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From Health Affairs:


Michigan Medicaid Expansion Yields Primary Care Availability



Bethesda, MD -- The Affordable Care Act (ACA) offers millions of Americans who recently gained health insurance coverage the promise of increased access to care and improved health. However, the ready availability of primary care for the newly insured population--whether on Medicaid or through private insurance--is not known. One of the first studies of its kind, released today as a Web First by Health Affairs, examined the length of time new beneficiaries had to wait for primary care appointments in Michigan, a state that expanded eligibility for Medicaid in 2014. The study found that appointment availability increased 6 percentage points for new Medicaid patients and decreased 2 percentage points for new privately insured patients, compared to availability before expansion.  

Primary Care Appointment Availability For New Medicaid Patients Increased After Medicaid Expansion In Michigan


By Renuka Tipirneni, Karin V. Rhodes, Rodney A. Hayward, Richard L. Lichtenstein, Elyse N. Reamer, and Matthew M. Davis


Tipirneni, Hayward, Lichtenstein, Reamer, and Davis are affiliated with the University of Michigan, in Ann Arbor; Rhodes is with the University of Pennsylvania, in Philadelphia.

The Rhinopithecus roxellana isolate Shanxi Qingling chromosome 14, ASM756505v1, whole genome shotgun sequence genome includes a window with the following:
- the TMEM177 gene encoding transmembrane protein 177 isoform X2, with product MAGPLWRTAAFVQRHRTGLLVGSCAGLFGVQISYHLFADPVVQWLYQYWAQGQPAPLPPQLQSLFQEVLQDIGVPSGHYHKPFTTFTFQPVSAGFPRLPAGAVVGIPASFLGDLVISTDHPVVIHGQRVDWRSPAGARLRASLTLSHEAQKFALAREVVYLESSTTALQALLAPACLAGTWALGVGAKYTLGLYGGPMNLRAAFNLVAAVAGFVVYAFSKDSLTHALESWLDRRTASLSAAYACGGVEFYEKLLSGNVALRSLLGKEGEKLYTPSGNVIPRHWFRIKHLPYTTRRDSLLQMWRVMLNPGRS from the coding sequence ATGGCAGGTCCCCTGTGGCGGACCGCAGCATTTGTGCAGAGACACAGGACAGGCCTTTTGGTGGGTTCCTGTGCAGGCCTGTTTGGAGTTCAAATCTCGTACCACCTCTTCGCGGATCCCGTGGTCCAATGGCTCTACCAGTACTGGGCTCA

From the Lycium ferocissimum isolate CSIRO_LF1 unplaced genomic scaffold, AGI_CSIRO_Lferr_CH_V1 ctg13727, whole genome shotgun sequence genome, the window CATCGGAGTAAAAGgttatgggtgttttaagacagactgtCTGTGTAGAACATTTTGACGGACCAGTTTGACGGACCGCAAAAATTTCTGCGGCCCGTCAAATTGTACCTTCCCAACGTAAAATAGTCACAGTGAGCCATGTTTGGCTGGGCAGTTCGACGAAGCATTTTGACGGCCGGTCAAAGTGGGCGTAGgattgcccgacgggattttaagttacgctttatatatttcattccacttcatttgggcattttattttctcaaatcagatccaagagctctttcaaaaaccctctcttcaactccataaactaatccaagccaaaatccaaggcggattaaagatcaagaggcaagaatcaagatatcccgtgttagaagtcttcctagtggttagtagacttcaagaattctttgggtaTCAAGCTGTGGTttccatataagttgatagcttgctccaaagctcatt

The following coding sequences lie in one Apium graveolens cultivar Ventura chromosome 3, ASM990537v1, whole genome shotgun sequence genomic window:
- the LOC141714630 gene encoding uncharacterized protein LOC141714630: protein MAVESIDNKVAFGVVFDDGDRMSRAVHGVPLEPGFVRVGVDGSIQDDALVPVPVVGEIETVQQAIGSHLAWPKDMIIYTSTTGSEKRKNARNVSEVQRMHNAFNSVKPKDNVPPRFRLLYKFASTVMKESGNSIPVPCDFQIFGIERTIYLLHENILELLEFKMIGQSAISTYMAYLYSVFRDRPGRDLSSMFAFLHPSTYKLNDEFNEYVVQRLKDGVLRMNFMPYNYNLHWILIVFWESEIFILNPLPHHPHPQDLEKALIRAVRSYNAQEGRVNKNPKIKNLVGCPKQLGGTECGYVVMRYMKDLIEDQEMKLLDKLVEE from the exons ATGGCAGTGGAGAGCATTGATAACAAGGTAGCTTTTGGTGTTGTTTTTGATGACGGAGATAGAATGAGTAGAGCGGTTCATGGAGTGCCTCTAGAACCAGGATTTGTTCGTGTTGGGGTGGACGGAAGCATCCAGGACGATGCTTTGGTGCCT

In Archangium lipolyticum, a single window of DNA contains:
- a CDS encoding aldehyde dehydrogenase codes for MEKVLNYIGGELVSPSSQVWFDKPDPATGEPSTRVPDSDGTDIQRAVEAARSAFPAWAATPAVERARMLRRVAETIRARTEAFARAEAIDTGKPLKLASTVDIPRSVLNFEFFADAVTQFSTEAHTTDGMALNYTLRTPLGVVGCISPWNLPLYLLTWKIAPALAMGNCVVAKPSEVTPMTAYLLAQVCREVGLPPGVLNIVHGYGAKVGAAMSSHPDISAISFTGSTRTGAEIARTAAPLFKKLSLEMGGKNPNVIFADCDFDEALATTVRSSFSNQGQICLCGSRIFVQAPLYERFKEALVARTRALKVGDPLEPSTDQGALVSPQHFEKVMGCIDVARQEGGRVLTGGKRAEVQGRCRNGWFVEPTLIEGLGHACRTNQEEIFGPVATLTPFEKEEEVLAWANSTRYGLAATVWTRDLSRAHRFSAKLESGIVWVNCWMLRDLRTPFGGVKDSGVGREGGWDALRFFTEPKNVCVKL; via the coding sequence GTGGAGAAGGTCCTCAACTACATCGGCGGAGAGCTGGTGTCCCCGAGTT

This study, also to appear in the August issue of Health Affairs, was supported by the Blue Cross Blue Shield of Michigan Foundation and the Robert Wood Johnson Foundation.


The study was modeled after the simulated patient study (or "secret shopper") approach recommended by the Department of Health and Human Services (HHS) to examine access to care for new Medicaid patients. Research team members, posing as new patients, called a random sample of approximately 300 primary care practices around the state before and after Michigan's April 1, 2014, expansion of Medicaid. "It is noteworthy that Medicaid appointment availability in Michigan increased rather than decreased during a period when approximately 350,000 adults entered the Medicaid system and the number of primary care providers likely remained stable," concluded the authors. They noted that it was not possible to conclude from this study if new patients with private insurance were being displaced by those with Medicaid, and called for further research to determine "whether increased access to care will persist in Michigan, and whether access to primary care for new patients with Medicaid in other states will follow similar patterns."

About Health Affairs

Health Affairs is the leading journal at the intersection of health, health care, and policy. Published by Project HOPE, the peer-reviewed journal appears each month in print, with additional Web First papers published periodically at The full text of each Health Affairs Web First paper is available free of charge to all website visitors for a one-week period following posting, after which it switches to pay-per-view for nonsubscribers. Web First papers are supported in part by a grant from The Commonwealth Fund. You can also find the journal on Facebook and Twitter. Read daily perspectives on Health Affairs Blog. Download our podcasts, including monthly Narrative Matters essays, on iTunes. Tap into Health Affairs content with the new iPad app.